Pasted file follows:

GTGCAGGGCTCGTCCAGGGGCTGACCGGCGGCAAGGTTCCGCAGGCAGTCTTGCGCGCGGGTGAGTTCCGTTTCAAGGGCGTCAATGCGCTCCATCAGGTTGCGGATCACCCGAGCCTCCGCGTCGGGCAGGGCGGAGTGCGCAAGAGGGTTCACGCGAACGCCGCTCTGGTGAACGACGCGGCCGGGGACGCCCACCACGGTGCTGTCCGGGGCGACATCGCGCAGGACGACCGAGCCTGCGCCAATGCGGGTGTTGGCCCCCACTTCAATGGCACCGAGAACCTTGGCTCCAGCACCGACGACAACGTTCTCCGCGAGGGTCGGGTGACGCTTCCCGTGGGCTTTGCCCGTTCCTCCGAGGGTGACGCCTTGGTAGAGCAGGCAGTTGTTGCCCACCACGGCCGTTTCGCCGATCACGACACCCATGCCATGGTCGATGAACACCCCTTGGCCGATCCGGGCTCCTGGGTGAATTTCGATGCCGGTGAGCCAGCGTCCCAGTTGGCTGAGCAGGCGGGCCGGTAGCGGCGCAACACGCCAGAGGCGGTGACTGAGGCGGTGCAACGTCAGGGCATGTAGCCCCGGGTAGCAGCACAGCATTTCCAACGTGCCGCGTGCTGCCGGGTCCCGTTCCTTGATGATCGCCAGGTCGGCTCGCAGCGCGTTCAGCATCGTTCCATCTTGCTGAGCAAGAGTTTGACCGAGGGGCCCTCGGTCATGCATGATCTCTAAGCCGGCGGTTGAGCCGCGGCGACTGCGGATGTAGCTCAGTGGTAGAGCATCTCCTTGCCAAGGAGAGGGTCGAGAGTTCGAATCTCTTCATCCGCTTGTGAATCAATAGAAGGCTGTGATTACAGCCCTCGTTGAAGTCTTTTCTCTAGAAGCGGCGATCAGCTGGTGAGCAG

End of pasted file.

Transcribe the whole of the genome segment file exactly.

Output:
GTGCAGGGCTCGTCCAGGGGCTGACCGGCGGCAAGGTTCCGCAGGCAGTCTTGCGCGCGGGTGAGTTCCGTTTCAAGGGCGTCAATGCGCTCCATCAGGTTGCGGATCACCCGAGCCTCCGCGTCGGGCAGGGCGGAGTGCGCAAGAGGGTTCACGCGAACGCCGCTCTGGTGAACGACGCGGCCGGGGACGCCCACCACGGTGCTGTCCGGGGCGACATCGCGCAGGACGACCGAGCCTGCGCCAATGCGGGTGTTGGCCCCCACTTCAATGGCACCGAGAACCTTGGCTCCAGCACCGACGACAACGTTCTCCGCGAGGGTCGGGTGACGCTTCCCGTGGGCTTTGCCCGTTCCTCCGAGGGTGACGCCTTGGTAGAGCAGGCAGTTGTTGCCCACCACGGCCGTTTCGCCGATCACGACACCCATGCCATGGTCGATGAACACCCCTTGGCCGATCCGGGCTCCTGGGTGAATTTCGATGCCGGTGAGCCAGCGTCCCAGTTGGCTGAGCAGGCGGGCCGGTAGCGGCGCAACACGCCAGAGGCGGTGACTGAGGCGGTGCAACGTCAGGGCATGTAGCCCCGGGTAGCAGCACAGCATTTCCAACGTGCCGCGTGCTGCCGGGTCCCGTTCCTTGATGATCGCCAGGTCGGCTCGCAGCGCGTTCAGCATCGTTCCATCTTGCTGAGCAAGAGTTTGACCGAGGGGCCCTCGGTCATGCATGATCTCTAAGCCGGCGGTTGAGCCGCGGCGACTGCGGATGTAGCTCAGTGGTAGAGCATCTCCTTGCCAAGGAGAGGGTCGAGAGTTCGAATCTCTTCATCCGCTTGTGAATCAATAGAAGGCTGTGATTACAGCCCTCGTTGAAGTCTTTTCTCTAGAAGCGGCGATCAGCTGGTGAGCAG